Cast: Liam Hemsworth, Jeff Goldblum, Bill Pullman, Maika Monroe, Jessie T. Usher, Travis Tope, William Fichtner, Charlotte Gainsbourg, Judd Hirsch, Brent Spiner, Sela Ward
Director: Roland Emmerich
Writers: Nicolas Wright, James A. Woods, Dean Devlin, Roland Emmerich, James Vanderbilt
It’s no secret that nostalgia is a strong selling point for audiences seeking to recapture their pasts, childhood especially, with adult colouring books and Pokemon Go marking just two of the popular trends to emerge this year. It’s the reason why we keep getting movies and shows that honestly have no business existing like Dumb and Dumber To and Fuller House. Because we associate the original works with our fond memories of the past we crave for more of the same regardless of whether they were actually any good or not. Our expectations are then so twisted by our memories that we are inevitably disappointed by the cheap knock-off that couldn’t possibly have lived up to our nostalgia. While Independence Day was very much its own thing when it came out, pretty much every disaster movie that has come out since has tried to copy and outdo it. Should it be a surprise then that the sequel feels like nothing more than another cheap imitation of the original?
In the twenty years since the alien invasion human society has made great advances in its technology and global security and have established a defensive base on the Moon. A couple of days before the twentieth anniversary of their victory David Levinson (Jeff Goldblum) makes a discovery with Catherine Marceaux (Charlotte Gainsbourg) that leads him to believe the aliens might return soon. Thomas Whitmore (Bill Pullman) shares the same belief as his telepathic connection with the aliens gives him a premonition of their arrival. His daughter Patricia (Mae Whitman Maika Monroe) is now grown up, is on the staff of the current president Elizabeth Lanford (Sela Ward), and is engaged to Jake Morrison (Liam Hemsowrth), a hotshot pilot stationed on the Moon. There he comes to blows with his former best friend Dylan Dubrow-Hiller (Jessie T. Usher), the son of Jasmine (Vivica A. Fox) and the late Steven Hiller and one of the best pilots in the armed forces. On July 4 the aliens do indeed return, this time in greater numbers, which means that the Earth must once again band together to combat them.
Independence Day is perhaps the quintessential popcorn movie which is why criticising it for its illogical plot or its stereotypical characters does little to deter viewers. People are watching this movie for one simple reason: spectacle. Who cares about the ridiculousness of defeating an entire alien army by uploading a computer virus onto their mothership if it means we get to see Will Smith and Jeff Goldblum escaping a giant explosion in a spaceship? Back then the visual effects were so mindblowing and the actors were so entertaining that people were willing to put up with any number of faults in terms of story and character. This time around, we’ve seen it all before. Independence Day: Resurgence looks like every other disaster movie being made today which means that it falls short in spectacle. We’ve seen cities get levelled, spaceships get into dogfights and famous landmarks get destroyed in a countless number of movies over the last two decades. Because it all feels so done and tired, it doesn’t feel like anything is really at stake in this story. The result is a movie lacking in thrills and suspense.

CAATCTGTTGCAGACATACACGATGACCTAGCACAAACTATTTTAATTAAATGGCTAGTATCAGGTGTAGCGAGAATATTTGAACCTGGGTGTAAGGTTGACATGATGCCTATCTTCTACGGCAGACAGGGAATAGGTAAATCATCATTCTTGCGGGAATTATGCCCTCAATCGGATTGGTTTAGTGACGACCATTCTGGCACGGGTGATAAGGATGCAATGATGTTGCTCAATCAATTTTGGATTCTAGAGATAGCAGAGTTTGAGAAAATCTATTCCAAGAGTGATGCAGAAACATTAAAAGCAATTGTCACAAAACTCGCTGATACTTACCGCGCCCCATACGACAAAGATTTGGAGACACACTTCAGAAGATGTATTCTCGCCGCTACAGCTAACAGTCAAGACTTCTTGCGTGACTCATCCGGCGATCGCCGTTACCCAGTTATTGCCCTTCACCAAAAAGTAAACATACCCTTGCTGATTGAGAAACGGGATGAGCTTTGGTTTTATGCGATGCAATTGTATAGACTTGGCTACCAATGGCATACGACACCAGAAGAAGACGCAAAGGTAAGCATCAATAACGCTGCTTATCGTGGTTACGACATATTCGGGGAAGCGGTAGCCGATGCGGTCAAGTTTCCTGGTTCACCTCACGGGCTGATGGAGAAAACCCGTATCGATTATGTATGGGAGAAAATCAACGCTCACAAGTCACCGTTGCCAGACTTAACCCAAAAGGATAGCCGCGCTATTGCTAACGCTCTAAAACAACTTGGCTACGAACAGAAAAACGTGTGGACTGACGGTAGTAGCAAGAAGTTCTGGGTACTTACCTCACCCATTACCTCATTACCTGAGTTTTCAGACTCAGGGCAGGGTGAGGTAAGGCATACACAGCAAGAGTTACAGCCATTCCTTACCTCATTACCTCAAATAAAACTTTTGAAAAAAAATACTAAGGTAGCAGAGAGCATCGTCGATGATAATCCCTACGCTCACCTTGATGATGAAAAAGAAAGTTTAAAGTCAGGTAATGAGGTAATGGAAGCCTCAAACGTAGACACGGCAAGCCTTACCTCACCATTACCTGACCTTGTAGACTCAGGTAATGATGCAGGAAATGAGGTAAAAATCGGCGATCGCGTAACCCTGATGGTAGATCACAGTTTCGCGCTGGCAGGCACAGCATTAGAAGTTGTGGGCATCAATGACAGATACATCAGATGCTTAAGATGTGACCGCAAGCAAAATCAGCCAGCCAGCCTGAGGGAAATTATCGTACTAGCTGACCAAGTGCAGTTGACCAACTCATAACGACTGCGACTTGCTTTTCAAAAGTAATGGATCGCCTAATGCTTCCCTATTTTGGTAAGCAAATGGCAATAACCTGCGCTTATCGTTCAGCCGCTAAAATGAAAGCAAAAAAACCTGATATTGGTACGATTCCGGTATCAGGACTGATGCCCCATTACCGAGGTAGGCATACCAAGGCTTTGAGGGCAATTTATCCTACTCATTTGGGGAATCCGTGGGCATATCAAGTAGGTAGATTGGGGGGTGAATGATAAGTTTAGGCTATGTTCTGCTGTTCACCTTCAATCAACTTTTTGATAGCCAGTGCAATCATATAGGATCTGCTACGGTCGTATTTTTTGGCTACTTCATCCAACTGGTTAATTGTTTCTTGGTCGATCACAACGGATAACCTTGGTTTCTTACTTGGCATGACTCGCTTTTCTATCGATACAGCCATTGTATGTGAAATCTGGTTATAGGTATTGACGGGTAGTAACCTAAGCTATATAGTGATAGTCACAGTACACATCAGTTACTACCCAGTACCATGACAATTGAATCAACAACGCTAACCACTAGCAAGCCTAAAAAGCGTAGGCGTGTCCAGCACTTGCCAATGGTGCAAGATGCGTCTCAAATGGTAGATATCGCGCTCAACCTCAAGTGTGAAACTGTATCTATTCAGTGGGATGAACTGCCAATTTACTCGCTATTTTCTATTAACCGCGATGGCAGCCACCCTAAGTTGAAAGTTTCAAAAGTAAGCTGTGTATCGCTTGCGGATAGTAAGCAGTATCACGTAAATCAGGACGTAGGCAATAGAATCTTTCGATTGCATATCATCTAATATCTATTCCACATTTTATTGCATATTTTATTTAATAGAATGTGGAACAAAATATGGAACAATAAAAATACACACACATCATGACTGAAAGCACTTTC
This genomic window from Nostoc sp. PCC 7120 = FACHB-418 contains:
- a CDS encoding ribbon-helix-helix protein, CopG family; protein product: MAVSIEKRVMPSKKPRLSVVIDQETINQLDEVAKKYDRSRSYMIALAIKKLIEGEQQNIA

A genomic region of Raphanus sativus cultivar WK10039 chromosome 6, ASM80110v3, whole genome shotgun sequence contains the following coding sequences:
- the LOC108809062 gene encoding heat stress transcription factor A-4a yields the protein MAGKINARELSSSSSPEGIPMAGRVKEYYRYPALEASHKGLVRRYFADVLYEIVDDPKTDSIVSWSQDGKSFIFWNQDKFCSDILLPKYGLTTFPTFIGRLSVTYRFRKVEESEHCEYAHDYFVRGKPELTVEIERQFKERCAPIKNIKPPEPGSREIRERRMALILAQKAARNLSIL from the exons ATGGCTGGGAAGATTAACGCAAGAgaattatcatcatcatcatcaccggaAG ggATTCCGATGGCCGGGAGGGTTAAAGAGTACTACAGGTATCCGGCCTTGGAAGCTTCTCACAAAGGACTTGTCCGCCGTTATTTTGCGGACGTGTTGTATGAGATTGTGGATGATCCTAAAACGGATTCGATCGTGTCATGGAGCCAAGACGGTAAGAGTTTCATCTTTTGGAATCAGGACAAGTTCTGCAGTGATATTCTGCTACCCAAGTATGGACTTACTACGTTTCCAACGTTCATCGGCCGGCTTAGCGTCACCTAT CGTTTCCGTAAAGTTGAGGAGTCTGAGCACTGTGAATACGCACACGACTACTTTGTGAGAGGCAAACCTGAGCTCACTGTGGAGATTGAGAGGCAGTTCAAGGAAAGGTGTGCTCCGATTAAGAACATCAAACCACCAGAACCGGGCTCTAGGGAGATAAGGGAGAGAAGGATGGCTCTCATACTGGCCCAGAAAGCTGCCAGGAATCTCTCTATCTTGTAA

The biggest absentee from the first film is Will Smith and it shows. When you see the kind of stilted dialogue and weak characterisation that many of these actors have to put up with, it makes you realise just how much life Smith brought into the first movie through sheer charisma alone. Few actors possess that same level of on-screen presence and none of them are in this movie. Jeff Goldblum gets on alright as he revives the ticks and quirks that made him a household name in the 90s but the others are not as successful. While Hemsworth, Usher, Monroe and the other new kids do what they can, there is only so much they can bring when the film only requires them to be good looking, run around a bit, and fire the occasional laser. A more thrilling experience might have distracted me from these faults like in the first movie but here they were inescapable.
Independence Day is a movie that isn’t and didn’t need to be perfect. It is a silly, corny thriller with some neat effects and decent comedy that holds up pretty well today. It was its own thing that had its time and place in the 90s and there was nothing about it that warranted a revival. This sequel isn’t exactly terrible but it is dull, stale and pointless. It has the same ludicrous plot, stereotypical characters and hackneyed dialogue except this time the spectacle isn’t nearly spectacular enough to distract us. This movie is almost indistinguishable from the dozens upon dozens of other films that have followed Emmerich’s example except that this one happens to share its name with the movie that started it all. Everyone who worked on this movie has wasted their time by trying to capture something that could probably have never been recaptured anyway. Independence Day: Resurgence is what happens when we allow nostalgia to govern our movies above all else: we get an empty, hollow imitation of the original.